In addition to her plays, Marieluise Fleisser wrote a novel and more than thirty short stories as well as literary essays and autobiographical articles. Most of these writings are included in volumes 2 and 3 of the Gesammelte Werke (1972), edited by Günther Rühle. The only omission of consequence is a key essay on the dramatist Heinrich von Kleist, reprinted in Schriftsteller über Kleist (1976; writers on Kleist), edited by Peter Goldammer.
Until five years before her death in 1974, Marieluise Fleisser was considered to be a minor writer of the Weimar Republic, worthy of honorable mention in a footnote embellishing the biography of Bertolt Brecht, probably the most formidable German dramatist and director of the twentieth century. From 1924 until her break with him in 1929, Fleisser succumbed totally to the spell cast by his genius and served, off and on, as his lover, his confidante, and his collaborator. Brecht directed her second play, Pioniere in Ingolstadt (combat engineers in Ingolstadt), in such a way as to precipitate Germany’s biggest theatrical scandal between the wars and to secure for both Fleisser and himself a prominent place in the history of literary censorship. The ensuing furor over the play was the first clear indication Germans were given of the ugly policy toward culture that the Nazis would institute when they came to power. Pioniere in Ingolstadt also holds the distinction of being the only drama authored by someone other than Brecht to have played an important part in the development of the epic theater. Apart from the depiction of a character based on Brecht in Lion Feuchtwanger’s novel Erfolg (1930; Success, 1930), the only literary portrait of him during the Weimar period is in Fleisser’s third play, Der Tiefseefisch (the deep-sea fish), an ironic exposé of Brecht’s working techniques, including the crafty manipulation of his assistants. Both this play and Fleisser’s heavily autobiographical story “Avantgarde” (1963; “Avant-Garde”) remain the sole critical accounts of the private side of Brecht by a member of his inner circle and anticipate the more detailed revelations in the biographical studies of Klaus Völker (Bertolt Brecht: Eine Biographie, 1976) and James K. Lyon (Brecht in America, 1980).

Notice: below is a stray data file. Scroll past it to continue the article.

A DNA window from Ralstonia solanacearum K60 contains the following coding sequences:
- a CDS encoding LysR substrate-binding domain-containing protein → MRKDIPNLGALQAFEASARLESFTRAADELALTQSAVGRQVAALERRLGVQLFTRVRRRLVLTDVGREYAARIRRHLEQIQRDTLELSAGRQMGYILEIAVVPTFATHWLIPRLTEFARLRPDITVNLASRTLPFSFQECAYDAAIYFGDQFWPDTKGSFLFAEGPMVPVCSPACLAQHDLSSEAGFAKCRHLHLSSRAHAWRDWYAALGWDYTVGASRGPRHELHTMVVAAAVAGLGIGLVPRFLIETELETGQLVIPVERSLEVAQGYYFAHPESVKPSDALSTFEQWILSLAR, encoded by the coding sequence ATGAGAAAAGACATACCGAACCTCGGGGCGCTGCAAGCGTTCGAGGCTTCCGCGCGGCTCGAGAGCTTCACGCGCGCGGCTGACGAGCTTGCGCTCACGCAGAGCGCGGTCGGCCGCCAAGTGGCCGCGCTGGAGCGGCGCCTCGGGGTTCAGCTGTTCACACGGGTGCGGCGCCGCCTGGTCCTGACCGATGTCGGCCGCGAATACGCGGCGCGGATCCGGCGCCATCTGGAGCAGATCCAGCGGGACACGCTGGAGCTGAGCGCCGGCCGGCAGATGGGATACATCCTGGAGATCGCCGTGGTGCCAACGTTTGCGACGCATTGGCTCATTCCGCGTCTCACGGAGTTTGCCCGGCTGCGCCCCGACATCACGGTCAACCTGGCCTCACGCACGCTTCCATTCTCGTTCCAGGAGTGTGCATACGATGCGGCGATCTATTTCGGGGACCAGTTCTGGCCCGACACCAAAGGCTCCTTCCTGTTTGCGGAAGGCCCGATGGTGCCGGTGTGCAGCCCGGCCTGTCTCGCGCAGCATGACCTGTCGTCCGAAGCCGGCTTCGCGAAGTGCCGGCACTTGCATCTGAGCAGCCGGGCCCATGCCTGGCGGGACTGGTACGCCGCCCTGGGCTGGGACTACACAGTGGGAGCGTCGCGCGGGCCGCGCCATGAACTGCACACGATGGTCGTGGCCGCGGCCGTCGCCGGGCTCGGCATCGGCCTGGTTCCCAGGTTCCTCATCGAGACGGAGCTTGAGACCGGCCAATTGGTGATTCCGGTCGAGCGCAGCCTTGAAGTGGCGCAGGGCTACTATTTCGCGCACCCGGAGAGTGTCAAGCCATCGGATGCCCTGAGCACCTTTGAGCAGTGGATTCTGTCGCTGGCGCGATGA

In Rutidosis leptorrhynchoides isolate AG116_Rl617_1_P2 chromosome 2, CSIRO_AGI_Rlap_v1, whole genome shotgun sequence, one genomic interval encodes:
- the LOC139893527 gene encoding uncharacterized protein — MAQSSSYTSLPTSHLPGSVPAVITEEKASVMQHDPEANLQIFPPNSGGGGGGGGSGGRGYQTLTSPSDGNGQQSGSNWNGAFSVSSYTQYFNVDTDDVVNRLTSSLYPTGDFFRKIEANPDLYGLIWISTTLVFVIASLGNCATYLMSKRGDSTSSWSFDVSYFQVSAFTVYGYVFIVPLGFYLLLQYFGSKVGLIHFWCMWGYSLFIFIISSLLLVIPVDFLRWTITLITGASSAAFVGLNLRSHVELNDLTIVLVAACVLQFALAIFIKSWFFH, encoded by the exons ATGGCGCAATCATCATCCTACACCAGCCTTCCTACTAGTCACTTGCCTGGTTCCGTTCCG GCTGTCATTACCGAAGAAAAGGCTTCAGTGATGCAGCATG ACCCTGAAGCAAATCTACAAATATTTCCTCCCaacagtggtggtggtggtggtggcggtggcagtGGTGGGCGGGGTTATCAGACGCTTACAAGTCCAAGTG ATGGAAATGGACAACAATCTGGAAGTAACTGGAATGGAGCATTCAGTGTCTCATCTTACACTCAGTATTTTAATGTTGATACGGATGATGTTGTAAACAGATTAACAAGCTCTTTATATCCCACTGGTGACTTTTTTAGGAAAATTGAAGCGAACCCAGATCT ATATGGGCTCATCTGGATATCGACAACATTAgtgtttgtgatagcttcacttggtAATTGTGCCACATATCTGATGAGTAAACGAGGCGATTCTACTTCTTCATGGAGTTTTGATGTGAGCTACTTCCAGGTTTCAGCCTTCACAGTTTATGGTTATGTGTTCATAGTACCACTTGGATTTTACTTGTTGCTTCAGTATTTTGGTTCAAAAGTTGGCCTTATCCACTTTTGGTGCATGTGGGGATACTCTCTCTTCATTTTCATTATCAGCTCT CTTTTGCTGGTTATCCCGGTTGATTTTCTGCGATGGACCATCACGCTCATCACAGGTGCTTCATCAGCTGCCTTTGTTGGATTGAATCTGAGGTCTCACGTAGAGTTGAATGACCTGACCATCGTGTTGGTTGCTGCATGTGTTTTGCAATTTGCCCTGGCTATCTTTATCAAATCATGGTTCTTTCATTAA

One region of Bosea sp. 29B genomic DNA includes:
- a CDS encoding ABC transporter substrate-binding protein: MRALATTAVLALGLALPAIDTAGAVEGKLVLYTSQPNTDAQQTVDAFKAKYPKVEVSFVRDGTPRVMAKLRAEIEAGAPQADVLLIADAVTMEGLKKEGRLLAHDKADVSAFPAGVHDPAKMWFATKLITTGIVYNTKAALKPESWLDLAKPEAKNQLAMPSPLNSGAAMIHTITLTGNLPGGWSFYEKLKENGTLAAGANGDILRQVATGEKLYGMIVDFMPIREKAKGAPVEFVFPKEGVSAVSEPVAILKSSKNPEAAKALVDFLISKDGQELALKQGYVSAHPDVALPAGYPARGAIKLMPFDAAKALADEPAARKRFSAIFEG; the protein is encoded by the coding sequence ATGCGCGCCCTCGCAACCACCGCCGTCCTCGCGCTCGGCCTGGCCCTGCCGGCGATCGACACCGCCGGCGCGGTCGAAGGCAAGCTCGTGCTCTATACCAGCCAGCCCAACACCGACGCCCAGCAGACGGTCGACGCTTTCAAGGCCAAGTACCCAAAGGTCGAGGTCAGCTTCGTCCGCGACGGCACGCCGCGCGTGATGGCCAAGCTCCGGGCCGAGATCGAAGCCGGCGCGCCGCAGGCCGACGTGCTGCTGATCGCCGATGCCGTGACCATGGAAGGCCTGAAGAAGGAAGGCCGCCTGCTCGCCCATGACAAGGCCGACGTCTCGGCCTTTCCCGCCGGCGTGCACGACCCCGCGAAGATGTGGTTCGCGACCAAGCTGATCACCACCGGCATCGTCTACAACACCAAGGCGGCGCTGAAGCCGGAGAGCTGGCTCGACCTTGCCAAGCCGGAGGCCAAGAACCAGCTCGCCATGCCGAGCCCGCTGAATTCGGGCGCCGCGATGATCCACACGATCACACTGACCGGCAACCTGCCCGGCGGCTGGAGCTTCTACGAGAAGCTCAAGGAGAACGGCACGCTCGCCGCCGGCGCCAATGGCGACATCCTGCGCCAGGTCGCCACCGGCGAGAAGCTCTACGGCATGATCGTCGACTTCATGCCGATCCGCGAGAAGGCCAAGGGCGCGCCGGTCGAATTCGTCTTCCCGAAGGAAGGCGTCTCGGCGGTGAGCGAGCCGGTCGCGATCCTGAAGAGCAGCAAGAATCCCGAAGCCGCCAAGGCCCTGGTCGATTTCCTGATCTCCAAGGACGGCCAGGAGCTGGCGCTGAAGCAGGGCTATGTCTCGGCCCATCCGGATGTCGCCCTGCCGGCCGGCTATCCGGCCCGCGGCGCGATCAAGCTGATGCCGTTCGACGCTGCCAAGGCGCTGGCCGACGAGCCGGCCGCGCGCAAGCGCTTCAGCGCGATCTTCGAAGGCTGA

In her last years, Fleisser was able to move out from under Brecht’s shadow and become one of the most celebrated writers of the 1970’s in Germany. There were three reasons for this. In the late 1960’s, a number of young Bavarian playwrights began taking an unsparing look at life in the provinces against the background of a highly industrialized and capitalized West Germany. They took as their model two rather obscure dramatists of the late Weimar period, the Austrian-HungarianÖdön von Horváth and Fleisser, who were credited with the simultaneous independent...
(The entire section is 998 words.)
Hoffmeister, Donna L. The Theater of Confinement: Language and Survival in the Milieu Plays of Marieluise Fleisser and Franz Xaver Kroetz. Columbia, S.C.: Camden House, 1983. Hoffmeister compares and contrasts the dramatic works of Fleisser and Franz Xaver Kroetz. She pays special attention to the language used by the two authors.
Joeres, Ruth-Ellen B. “Records of Survival: The Autobiographical Writings of Marieluise Fleisser and Marie Luise Kaschnitz.” In Faith of a (Woman) Writer, edited by Alice Kessler-Harris Joeres and William McBrien. Westport, Conn.: Greenwood Press, 1988. This essay examines the autobiographical tendencies exhibited by Fleisser and Marie Luise Kaschnitz in their writings.
Kord, Susanne. “Fading Out: Invisible Women in Marieluise Fleisser’s Early Dramas.” In Women in German Yearbook: Feminist Studies and German Culture, edited by Jeanette Clausen and Helen Cafferty. Lanham, Md.: University Press of America, 1989. An examination of the role of women in Fleisser’s early plays.
Ley, Ralph. “Beyond 1984: Provocation and Prognosis in Marieluise Fleisser’s Purgatory in Ingolstadt.” Modern Drama 31 (September, 1988): 340-351. Ley examines the political overtones in Fleisser’s Purgatory in Ingolstadt.
Ley, Ralph. “Liberation from Brecht: Marieluise Fleisser in Her Own Right.” Modern Language Studies 16 (Spring, 1986): 54-61. Ley discusses the relationship between Bertolt Brecht and Fleisser and her writing when separated from Brecht.
Ley, Ralph. “Outsidership and Irredemption in the Twentieth Century: Marieluise Fleisser’s Play Fegefeuer in Ingolstadt.” University of Dayton Review 19 (Summer, 1988): 3-41. Ley looks at the role of the outsider, a role that Fleisser would later play, in her drama Fegefeuer in Ingolstadt.